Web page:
Even with the expected advantages in the use of AMPs as antibiotics, several impediments to therapeutic peptides arise. The main problems at the present moment are the cost of manufacturing peptides, which is economically unfeasible for the amounts of AMPs needed compared to other antibiotics, preventing the widespread clinical use of AMPs as a common antibiotic, and the shortage of studies thoroughly examining systemic peptide  pharmacodynamic and pharmacokinetic issues, including peptide aggregation problems, the in vivo halflife of peptides (and particularly their susceptibility to mammalian proteases), and the required dosing frequency. Due to the specific characteristics of the AMPs, that differentiate them from other antibiotics, the development of new strategies for the therapeutic use of AMPs in medicine are necessary in order to reduce the amount of AMPs necessary to promote the therapeutic infection suppression effect, including the addition of striking affinity to specific targets, efficiency at very low concentrations and negligible toxicity. In this way, nanotechnology has become an efficient and viable alternative to promote the therapeutic application of AMPs. It is expected that in the forthcoming years nanotechnology will promote the emergence of new products for control and prevention of multidrug-resistance microbe infection arising from the identification and analysis of AMPs from South American frog biodiversity (CALDERON et al., 2010).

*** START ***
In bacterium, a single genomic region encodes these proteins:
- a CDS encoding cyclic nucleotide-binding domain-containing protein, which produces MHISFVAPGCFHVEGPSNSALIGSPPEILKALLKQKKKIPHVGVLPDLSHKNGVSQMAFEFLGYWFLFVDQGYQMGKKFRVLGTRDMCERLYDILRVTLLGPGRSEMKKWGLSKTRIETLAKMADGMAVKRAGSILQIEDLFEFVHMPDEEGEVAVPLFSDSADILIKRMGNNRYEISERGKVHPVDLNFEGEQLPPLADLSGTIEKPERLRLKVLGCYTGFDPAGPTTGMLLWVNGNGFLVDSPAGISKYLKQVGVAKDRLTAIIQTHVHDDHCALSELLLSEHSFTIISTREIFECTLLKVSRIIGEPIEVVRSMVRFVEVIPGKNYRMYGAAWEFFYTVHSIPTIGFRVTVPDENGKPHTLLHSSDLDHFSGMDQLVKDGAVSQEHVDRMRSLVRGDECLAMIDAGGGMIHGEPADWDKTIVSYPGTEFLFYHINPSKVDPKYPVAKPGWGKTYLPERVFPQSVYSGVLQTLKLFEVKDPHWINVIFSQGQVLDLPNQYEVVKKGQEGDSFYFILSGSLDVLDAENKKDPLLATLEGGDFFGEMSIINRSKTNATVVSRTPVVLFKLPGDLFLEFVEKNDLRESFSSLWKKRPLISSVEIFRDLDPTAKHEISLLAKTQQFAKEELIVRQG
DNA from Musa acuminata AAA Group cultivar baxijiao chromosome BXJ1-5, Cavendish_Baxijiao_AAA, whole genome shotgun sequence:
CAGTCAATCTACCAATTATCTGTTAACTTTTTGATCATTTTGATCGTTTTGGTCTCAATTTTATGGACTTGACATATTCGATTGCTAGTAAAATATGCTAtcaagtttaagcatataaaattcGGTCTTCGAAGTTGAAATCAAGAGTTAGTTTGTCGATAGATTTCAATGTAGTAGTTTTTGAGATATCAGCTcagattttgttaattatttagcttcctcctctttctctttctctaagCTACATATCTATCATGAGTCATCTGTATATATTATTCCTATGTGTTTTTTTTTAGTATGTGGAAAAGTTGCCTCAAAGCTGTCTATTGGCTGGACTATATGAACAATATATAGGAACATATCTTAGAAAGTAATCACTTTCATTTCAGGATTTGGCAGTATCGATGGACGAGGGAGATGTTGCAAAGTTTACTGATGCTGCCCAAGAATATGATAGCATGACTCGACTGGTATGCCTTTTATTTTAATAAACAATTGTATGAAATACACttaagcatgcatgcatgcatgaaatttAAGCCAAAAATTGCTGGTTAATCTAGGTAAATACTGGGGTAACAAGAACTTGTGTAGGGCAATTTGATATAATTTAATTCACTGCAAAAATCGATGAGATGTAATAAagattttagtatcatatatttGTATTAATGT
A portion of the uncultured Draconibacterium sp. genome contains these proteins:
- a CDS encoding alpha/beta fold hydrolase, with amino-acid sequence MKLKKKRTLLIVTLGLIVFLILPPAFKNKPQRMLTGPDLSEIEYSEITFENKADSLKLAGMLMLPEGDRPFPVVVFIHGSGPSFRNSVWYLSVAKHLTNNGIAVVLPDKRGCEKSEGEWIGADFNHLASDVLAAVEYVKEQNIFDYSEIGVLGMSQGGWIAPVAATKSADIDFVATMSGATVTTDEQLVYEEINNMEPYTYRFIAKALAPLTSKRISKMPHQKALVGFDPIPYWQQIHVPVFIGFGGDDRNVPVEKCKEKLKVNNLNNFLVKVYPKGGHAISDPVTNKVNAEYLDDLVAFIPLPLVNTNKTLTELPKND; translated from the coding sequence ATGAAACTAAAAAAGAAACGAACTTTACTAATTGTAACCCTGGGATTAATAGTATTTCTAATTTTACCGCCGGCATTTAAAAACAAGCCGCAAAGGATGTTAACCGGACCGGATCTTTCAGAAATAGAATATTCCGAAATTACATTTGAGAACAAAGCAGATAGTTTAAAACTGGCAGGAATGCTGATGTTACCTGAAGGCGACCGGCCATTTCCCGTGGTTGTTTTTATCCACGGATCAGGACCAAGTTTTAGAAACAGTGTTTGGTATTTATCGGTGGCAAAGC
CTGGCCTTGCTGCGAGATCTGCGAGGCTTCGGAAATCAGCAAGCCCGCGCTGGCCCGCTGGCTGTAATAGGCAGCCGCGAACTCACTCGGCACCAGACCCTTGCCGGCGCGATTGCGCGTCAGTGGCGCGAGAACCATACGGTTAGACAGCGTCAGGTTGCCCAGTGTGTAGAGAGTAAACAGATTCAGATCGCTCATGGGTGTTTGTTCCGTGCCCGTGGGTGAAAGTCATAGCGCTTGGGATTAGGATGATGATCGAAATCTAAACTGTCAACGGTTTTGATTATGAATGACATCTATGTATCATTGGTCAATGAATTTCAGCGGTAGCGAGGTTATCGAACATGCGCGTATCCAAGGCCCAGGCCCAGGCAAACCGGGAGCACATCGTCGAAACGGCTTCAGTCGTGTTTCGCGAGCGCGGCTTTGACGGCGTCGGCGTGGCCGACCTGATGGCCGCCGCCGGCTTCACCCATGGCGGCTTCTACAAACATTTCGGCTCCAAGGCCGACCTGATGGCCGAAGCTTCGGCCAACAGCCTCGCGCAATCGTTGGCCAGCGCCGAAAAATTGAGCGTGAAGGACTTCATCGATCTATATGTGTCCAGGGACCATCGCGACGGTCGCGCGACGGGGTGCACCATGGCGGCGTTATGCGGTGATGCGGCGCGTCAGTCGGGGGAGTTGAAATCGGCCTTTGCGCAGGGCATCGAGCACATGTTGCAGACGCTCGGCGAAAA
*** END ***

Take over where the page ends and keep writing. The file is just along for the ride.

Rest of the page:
Bernarde, P. S.; Santos, R. A. (September-2009) Medicinal use of secretions (“the frog vaccine”) from the kambô frog (Phyllomedusa bicolor) by non-indigenous peoples in Rondônia, Brazil. Biotemas, 22 (3): 213-220.

Calderon L. A. et al. (2010) Antimicrobial peptides from Phyllomedusa frogs: from biomolecular diversity to potential nanotechnologic medical applications. Springer-Verlag, 3, 120-141.

Daly, J. W. (November 1992) Frog secretions and hunting magic in the upper Amazon: Identification of a peptide that interacts with an adenosine receptor. Proc. Nati. Acad. Sci. USA Vol. 89, pp. 10960-10963.

Lacombe, C. et al. (September-2000) Peptide secretion on the cutaneous glands of south American tree frog Phyllomedusa bicolor: an ultrastructural study. European Journal of Cell Biology, 79, 631-641.